Pay gap problems in the UK?
The government have today announced that it wants to press ahead with plans for larger businesses in the UK to disclose information on gender pay.
The Office for National Statistics (“ONS”) figures have previously shown that woman actually get paid more than men during their 20’s and early 30’s but after that a pay gap starts to emerge as they get older, and the latest ONS figures suggest that the gap is currently 9.4% in favour of men.
This gap later in life is thought to appear when women decide that they have different life priorities and, if they have families, may be happier to take shorter weeks, flexi-hours or part-time roles.
The consultation is due to start this week and will ask businesses and interested groups how this system should work, how should any regulation and reporting be implemented (including what will need to be recorded, when and where information will be published and what action could be taken against businesses that pay different genders different salaries etc).
The coalition legislation, that was agreed in the last Parliament, required businesses with more than 250 employees to publish the average pay of male and female employees – currently just a few hundred firms publish their details. The conservatives have since included mandatory equal pay reporting in their election manifesto.
Nicky Morgan, Minister for Women and Equalities, said today “The gender pay gap is the lowest on record, but it could be better”. Nicky also went on to say that as a nation we need to use and recognise all of the business talents that we have, and that the government need to provide the opportunity for women to get into roles that pay more.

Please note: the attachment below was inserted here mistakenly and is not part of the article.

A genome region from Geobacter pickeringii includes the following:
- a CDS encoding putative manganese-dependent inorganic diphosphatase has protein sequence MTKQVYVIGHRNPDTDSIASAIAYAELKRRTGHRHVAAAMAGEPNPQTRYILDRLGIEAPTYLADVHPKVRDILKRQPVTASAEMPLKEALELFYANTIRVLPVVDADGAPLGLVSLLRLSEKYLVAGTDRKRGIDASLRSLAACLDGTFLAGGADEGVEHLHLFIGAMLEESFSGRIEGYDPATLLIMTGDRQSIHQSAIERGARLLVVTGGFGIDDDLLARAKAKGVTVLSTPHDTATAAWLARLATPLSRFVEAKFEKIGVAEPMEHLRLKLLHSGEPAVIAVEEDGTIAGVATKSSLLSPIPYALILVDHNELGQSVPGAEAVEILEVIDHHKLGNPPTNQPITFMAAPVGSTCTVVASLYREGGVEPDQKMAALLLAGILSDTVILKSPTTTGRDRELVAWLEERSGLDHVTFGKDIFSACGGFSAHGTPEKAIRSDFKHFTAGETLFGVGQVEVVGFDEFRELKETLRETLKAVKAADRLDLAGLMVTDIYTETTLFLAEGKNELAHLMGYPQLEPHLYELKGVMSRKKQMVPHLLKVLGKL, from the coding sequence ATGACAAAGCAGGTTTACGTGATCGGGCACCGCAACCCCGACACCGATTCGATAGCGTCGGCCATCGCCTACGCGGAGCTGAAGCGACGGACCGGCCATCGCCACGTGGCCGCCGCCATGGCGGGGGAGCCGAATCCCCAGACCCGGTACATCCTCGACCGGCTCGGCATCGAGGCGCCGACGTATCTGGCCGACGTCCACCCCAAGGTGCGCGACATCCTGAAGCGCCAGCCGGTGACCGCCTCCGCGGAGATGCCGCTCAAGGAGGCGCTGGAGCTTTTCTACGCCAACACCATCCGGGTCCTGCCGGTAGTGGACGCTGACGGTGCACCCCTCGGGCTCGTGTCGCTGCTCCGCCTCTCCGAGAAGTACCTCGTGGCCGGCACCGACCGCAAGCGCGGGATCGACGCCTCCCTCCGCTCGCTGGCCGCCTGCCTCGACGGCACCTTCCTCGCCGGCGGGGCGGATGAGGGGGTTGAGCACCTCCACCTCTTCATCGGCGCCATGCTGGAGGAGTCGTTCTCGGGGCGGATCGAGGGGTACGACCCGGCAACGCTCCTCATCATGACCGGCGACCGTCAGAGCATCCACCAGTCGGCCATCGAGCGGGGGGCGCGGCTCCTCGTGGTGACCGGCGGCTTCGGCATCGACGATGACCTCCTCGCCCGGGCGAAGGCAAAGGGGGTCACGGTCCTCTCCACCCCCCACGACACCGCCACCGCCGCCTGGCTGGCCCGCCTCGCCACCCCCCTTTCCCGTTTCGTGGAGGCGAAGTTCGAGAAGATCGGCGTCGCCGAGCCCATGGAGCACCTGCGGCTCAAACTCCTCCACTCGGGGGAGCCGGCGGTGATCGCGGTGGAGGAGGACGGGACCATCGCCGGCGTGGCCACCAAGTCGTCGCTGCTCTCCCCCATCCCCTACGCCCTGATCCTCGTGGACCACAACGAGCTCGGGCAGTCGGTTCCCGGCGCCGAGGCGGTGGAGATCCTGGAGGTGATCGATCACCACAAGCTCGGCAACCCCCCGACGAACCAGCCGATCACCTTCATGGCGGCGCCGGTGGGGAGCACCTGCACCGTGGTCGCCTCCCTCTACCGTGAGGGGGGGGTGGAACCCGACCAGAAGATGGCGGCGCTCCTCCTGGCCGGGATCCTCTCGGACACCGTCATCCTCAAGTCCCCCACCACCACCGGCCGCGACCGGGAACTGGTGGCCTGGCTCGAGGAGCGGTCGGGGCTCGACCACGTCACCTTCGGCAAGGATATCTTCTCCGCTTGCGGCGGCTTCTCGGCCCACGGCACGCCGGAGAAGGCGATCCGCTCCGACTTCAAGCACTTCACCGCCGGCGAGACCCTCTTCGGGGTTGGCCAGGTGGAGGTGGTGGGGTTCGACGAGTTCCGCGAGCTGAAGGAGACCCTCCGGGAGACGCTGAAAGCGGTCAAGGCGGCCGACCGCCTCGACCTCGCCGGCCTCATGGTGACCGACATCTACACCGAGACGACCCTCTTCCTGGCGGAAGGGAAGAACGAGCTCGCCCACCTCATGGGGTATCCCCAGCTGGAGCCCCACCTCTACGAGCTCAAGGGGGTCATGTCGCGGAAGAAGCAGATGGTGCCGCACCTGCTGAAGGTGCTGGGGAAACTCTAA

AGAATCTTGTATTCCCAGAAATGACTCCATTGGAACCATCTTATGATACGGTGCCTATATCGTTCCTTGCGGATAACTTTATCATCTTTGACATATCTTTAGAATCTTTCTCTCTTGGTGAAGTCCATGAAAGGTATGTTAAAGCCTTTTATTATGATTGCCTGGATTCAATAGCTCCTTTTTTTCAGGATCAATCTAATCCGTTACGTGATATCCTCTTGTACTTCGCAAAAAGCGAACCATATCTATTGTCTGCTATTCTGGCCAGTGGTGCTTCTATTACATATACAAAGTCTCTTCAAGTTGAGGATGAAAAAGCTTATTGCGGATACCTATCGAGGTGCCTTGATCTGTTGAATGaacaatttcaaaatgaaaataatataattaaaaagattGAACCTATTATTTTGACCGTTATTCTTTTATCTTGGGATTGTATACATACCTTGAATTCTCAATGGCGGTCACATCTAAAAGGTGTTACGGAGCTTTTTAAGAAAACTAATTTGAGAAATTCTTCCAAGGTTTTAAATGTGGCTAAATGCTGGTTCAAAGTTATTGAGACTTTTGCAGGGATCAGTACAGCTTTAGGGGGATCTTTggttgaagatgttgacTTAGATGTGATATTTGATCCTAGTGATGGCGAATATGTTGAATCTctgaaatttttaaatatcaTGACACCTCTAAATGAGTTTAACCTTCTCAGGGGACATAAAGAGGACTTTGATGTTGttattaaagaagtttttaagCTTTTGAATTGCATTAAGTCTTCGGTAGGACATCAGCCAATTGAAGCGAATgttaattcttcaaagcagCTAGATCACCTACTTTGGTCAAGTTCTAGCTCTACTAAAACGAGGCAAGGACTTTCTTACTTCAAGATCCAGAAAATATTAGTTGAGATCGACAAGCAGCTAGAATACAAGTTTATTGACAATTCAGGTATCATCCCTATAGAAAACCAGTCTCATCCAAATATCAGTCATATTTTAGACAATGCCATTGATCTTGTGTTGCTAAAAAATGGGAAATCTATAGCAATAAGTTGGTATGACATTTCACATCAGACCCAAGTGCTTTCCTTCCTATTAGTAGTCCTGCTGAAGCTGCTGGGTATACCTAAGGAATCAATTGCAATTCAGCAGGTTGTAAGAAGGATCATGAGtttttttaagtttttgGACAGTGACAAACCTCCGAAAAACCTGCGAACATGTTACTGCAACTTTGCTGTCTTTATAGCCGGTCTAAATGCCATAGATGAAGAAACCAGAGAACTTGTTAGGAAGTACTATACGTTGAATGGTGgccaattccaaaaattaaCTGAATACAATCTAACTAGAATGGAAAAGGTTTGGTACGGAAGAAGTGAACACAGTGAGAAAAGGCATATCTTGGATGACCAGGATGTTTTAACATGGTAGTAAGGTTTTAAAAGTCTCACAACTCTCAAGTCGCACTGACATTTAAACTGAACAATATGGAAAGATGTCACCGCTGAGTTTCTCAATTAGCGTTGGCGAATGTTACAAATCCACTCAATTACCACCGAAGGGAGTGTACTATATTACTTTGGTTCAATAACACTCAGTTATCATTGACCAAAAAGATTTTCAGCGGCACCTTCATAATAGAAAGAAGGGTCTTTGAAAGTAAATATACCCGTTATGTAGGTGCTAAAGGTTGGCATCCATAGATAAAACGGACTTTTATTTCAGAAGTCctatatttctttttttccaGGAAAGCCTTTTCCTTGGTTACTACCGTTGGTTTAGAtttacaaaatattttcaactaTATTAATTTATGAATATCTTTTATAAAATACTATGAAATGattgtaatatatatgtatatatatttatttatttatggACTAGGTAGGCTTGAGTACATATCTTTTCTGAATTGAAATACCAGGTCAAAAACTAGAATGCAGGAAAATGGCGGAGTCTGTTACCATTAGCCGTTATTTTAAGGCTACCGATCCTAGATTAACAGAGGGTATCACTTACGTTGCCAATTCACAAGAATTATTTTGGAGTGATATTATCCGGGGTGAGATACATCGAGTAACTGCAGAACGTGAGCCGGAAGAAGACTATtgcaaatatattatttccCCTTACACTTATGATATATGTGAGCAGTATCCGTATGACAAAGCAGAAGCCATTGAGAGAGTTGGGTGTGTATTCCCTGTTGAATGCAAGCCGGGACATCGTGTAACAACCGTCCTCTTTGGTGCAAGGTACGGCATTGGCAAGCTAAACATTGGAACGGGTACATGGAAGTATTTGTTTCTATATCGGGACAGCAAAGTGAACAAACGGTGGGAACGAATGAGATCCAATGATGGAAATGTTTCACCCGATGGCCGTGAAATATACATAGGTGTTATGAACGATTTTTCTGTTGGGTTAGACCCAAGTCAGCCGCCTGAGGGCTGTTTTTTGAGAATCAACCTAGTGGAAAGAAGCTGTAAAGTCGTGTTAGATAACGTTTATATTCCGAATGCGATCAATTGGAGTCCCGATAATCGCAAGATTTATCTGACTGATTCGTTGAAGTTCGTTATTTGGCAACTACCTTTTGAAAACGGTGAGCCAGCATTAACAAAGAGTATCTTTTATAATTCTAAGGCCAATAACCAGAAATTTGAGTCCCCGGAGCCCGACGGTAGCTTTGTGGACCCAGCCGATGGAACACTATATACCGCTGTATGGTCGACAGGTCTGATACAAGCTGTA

The proposed move is expected to show the discrepancies between the genders and increase pressure to change pay, driving women’s wages up to meet their male counterparts.
We are making some headway with gender equality in the UK, the government recently announced that 25% of FTSE 100 boardroom seats are filled by women which was a 2015 target that was set by Lord Davies back in 2011.
On this target, Nicky Morgan said that she was “delighted” that the 25% target had been met but she warned that there can be no “complacency”.
Crystal Bolton, Employment Solicitor at Michael Lewin Solicitors commented “Here at Michael Lewin Solicitors we see inequality of pay through the claims that we win for our clients, and we welcome the current parliament taking a closer at this issue”. Crystal continued, “I think we need to consider any results from future reports very carefully, we may see that a company pays women well, but the report is unlikely to highlight any additional benefits like flexible working or part-time roles that they have available. It’s important that we look at pay and benefits for different genders on a whole and not in part.”
Working Mums agree, adding “We think it is important to have transparency. There are many reasons for the widening gap as women get older, including them being more likely to work reduced hours after having children, women being less likely to be promoted or less likely to seek promotion and women working in sectors which don’t attract the highest salaries so it is important to look at the detailed picture. In that way we can have a clearer idea of where progress needs to be made.”
If you believe that you are paid less than others in your workplace for the same role, get in touch with us to see if you have a claim for compensation. Our Equal Pay page has more information – call us on 0844 499 9302 email us at firstname.lastname@example.org or complete our short contact form.